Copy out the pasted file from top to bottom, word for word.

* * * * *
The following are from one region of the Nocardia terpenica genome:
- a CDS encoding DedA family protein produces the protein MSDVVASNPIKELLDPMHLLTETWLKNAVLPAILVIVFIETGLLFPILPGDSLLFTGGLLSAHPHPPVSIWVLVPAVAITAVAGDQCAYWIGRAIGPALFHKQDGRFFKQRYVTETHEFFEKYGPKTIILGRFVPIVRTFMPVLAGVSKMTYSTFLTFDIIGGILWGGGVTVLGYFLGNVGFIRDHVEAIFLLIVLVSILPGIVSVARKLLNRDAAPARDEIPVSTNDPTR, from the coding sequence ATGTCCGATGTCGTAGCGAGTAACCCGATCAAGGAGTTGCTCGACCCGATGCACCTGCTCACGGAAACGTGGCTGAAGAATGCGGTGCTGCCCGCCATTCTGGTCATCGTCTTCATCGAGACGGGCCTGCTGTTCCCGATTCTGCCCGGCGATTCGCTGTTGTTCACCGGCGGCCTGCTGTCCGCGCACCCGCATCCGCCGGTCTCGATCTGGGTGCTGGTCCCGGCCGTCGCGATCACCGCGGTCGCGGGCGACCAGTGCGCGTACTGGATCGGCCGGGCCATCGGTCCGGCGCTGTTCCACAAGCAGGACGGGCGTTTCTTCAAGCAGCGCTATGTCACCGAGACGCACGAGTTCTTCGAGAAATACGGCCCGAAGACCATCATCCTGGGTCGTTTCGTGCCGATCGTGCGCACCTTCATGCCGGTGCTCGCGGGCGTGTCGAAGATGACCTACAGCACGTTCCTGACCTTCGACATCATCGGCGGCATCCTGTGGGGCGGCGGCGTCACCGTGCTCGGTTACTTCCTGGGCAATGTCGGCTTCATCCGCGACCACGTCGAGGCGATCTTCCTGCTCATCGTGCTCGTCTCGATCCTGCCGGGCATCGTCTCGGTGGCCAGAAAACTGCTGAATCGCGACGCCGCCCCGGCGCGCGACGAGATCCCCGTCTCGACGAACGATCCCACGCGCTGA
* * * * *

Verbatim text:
The following are from one region of the Nocardia terpenica genome:
- a CDS encoding DedA family protein produces the protein MSDVVASNPIKELLDPMHLLTETWLKNAVLPAILVIVFIETGLLFPILPGDSLLFTGGLLSAHPHPPVSIWVLVPAVAITAVAGDQCAYWIGRAIGPALFHKQDGRFFKQRYVTETHEFFEKYGPKTIILGRFVPIVRTFMPVLAGVSKMTYSTFLTFDIIGGILWGGGVTVLGYFLGNVGFIRDHVEAIFLLIVLVSILPGIVSVARKLLNRDAAPARDEIPVSTNDPTR, from the coding sequence ATGTCCGATGTCGTAGCGAGTAACCCGATCAAGGAGTTGCTCGACCCGATGCACCTGCTCACGGAAACGTGGCTGAAGAATGCGGTGCTGCCCGCCATTCTGGTCATCGTCTTCATCGAGACGGGCCTGCTGTTCCCGATTCTGCCCGGCGATTCGCTGTTGTTCACCGGCGGCCTGCTGTCCGCGCACCCGCATCCGCCGGTCTCGATCTGGGTGCTGGTCCCGGCCGTCGCGATCACCGCGGTCGCGGGCGACCAGTGCGCGTACTGGATCGGCCGGGCCATCGGTCCGGCGCTGTTCCACAAGCAGGACGGGCGTTTCTTCAAGCAGCGCTATGTCACCGAGACGCACGAGTTCTTCGAGAAATACGGCCCGAAGACCATCATCCTGGGTCGTTTCGTGCCGATCGTGCGCACCTTCATGCCGGTGCTCGCGGGCGTGTCGAAGATGACCTACAGCACGTTCCTGACCTTCGACATCATCGGCGGCATCCTGTGGGGCGGCGGCGTCACCGTGCTCGGTTACTTCCTGGGCAATGTCGGCTTCATCCGCGACCACGTCGAGGCGATCTTCCTGCTCATCGTGCTCGTCTCGATCCTGCCGGGCATCGTCTCGGTGGCCAGAAAACTGCTGAATCGCGACGCCGCCCCGGCGCGCGACGAGATCCCCGTCTCGACGAACGATCCCACGCGCTGA